normal business expense and simply a matter of time.

On the technical side, it is true that some IPv6

software is not as fully optimized as the IPv4

equivalent but this is mitigated to some extent by

more powerful hardware in both computers and routers.

Again, a prudent shift into IPv6 through phased

deployment is both economically and technically

possible today. The major barrier to implementation is

psychological. Both technologists and managers are too

comfortable with the status quo and are not willing to

put the required effort into continued learning and

knowledge aquisition. This is not something that can

be easily changed by government because it is an

inherent characteristic of the larger organizations

which now dominate the Internet. ISPs have merged with

telcos, router and switch manufacturers have

consolidated, and even large enterprise users of

networked communications have experienced a lot of

consolidation. The role of government should be to

focus on supporting the innovative small firms who

fill the same position in the network ecology that

ISPs filled in the 1994-1996 timeframe when the

Internet grew 1500% per year. In particular,

continuing technology trends have sparked new markets

involving so-called embedded devices in which the

computer is merely a means toward and end, not the be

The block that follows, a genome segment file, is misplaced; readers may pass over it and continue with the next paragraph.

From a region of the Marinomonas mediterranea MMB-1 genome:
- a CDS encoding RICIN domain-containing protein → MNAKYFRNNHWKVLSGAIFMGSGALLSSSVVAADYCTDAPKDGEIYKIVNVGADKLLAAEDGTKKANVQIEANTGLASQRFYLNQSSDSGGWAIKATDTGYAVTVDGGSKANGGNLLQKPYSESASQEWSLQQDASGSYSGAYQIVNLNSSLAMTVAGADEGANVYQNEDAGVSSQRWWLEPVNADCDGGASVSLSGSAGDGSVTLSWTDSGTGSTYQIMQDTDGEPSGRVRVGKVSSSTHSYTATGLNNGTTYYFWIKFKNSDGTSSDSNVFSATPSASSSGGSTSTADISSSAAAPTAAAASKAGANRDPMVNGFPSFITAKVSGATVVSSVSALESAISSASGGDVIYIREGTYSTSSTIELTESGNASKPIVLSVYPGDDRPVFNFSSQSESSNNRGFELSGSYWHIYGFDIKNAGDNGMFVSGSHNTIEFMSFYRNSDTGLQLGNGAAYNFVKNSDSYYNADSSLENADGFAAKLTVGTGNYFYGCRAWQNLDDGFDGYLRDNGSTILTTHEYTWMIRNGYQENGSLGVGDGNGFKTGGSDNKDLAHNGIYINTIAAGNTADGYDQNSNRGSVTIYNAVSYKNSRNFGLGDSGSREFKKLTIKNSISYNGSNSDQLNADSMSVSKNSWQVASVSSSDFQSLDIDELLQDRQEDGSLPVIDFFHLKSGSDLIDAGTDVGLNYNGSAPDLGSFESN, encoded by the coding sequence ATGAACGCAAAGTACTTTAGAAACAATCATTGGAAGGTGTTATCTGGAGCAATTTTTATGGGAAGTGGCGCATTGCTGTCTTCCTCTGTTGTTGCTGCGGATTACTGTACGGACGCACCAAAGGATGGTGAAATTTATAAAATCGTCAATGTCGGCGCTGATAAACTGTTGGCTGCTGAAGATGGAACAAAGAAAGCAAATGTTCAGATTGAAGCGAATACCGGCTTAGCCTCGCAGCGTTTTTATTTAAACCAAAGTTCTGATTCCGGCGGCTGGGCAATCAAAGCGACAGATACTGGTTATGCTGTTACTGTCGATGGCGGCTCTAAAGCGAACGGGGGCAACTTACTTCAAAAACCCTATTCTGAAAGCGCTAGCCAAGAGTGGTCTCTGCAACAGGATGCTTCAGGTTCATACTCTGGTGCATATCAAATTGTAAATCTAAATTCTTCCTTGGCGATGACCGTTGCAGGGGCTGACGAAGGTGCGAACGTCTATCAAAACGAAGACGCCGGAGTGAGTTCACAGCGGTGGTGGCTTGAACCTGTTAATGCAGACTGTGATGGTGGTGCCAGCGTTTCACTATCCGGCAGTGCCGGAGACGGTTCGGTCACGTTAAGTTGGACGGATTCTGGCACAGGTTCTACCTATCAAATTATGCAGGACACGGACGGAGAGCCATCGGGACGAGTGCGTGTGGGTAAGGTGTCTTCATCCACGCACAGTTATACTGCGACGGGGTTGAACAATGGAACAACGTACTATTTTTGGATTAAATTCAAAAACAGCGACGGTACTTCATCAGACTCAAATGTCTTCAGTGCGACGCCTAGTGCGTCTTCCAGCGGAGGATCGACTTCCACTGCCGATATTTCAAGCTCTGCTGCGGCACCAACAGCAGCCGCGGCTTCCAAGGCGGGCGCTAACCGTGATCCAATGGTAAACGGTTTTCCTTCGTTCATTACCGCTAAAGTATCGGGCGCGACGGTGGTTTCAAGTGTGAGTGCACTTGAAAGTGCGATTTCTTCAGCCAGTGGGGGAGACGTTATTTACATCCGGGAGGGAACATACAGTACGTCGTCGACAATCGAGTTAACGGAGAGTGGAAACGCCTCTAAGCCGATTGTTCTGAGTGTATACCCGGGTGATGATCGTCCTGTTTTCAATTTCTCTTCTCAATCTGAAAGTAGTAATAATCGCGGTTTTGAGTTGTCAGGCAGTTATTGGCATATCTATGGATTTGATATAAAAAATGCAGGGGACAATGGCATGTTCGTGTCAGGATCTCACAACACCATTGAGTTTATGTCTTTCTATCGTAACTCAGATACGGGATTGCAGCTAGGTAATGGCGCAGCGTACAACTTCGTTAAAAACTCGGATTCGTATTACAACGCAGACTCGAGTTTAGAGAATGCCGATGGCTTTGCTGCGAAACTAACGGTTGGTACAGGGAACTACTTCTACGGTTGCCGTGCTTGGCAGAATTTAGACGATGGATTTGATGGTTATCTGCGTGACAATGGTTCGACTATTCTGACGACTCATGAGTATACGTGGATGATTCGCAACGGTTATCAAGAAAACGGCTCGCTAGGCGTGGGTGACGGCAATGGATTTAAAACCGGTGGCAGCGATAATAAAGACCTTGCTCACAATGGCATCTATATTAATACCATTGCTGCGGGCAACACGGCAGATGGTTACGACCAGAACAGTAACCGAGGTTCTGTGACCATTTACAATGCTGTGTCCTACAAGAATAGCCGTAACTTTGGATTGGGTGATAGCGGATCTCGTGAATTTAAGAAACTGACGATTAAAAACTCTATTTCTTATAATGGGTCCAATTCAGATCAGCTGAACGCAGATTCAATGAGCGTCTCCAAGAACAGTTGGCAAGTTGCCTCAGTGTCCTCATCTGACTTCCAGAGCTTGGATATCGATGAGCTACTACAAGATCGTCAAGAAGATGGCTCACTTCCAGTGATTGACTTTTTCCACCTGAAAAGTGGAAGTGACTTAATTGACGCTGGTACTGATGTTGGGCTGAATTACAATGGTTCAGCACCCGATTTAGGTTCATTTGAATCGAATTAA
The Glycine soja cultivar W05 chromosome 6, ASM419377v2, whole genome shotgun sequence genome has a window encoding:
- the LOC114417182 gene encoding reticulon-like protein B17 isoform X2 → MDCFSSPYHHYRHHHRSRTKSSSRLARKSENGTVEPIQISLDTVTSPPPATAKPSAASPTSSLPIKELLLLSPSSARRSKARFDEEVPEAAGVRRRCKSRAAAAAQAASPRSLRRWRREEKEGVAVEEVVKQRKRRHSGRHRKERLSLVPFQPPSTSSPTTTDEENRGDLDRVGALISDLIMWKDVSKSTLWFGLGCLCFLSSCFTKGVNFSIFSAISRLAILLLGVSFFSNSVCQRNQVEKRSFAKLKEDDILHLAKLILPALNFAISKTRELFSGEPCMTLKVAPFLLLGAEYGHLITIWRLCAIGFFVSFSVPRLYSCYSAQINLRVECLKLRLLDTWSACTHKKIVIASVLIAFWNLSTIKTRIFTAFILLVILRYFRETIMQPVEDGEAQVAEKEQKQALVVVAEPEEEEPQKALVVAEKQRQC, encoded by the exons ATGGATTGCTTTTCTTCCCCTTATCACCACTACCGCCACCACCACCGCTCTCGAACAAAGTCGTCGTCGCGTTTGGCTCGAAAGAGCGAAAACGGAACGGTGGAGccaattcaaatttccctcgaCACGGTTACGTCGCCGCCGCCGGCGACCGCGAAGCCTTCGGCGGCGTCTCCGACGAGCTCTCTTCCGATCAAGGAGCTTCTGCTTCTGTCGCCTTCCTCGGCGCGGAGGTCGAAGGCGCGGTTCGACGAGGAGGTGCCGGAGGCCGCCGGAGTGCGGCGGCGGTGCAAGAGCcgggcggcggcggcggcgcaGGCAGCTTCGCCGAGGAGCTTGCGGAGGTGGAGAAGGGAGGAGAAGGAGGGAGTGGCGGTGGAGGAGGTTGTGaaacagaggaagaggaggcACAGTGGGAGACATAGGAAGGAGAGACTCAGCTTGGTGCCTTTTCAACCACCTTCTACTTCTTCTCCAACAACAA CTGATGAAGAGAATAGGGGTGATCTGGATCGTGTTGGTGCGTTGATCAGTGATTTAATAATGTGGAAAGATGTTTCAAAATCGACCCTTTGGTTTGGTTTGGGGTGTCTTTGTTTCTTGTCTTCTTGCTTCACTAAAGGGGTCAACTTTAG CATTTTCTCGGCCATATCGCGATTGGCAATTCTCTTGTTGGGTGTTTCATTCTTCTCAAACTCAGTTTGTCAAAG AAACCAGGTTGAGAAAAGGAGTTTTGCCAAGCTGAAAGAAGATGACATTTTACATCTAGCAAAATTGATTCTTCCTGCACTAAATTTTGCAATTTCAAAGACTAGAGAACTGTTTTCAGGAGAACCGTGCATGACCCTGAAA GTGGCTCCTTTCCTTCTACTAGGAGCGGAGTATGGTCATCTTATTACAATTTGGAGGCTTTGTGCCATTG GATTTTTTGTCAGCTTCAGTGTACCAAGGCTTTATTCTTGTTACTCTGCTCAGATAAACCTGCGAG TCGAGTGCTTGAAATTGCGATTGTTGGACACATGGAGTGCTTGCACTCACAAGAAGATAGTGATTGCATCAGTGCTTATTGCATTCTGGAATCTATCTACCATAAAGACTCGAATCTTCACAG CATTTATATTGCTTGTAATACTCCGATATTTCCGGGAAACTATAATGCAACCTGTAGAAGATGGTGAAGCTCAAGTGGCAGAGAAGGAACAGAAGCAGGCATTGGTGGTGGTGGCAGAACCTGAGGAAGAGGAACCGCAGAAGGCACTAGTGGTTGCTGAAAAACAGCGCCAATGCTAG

all and end all of the device. Consider some of the

latest cellphones with integrated pagers, digital

cameras and gameplaying. Or the home Internet gateway

routers that are more powerful than an Internet

backbone router from Cisco in 1994. It is quite

possible to evolve an IPv4 network into IPv6

incrementally beginning with a small number of IPv6

customer services at the edge. The V6OPS working group

of the IETF is currently working on a draft RFC that

explains how the various transition scenarios can be

achieved and this document should be included in the

NTIA review.

4) Appropriate role for government

The government should collect and disseminate

information on IPv6. Government is the collective

represntation of a society and in this respect, the

government should ensure that society is aware of what

IPv6 is, what IPv6 could do for us, and that IPv6 is

available today for those entrepreneurs and early

adopters who will invest some effort. Government can

illuminate the road ahead and government can ask

questions of business leaders and of various domestic

non-governmental organizations. Government should help

to create a domestic IPv6 market by funding

appropriate research projects, supporting educational

institutions in offering IPv6 learning programs and by

demanding that all vendors of software and hardware

bidding on government contracts have a clearly

delineated roadmap to IPv6 that is published on their

websites. It is not yet appropriate for government to

require the use of IPv6 where the technology does not

provide clear benefits, but it is appropriate to

demand that vendors give some thought to future plans

and communicate those plans to the public and to the


Thank you

--Michael Dillon

Internet user since 1992

In the ISP industry since 1994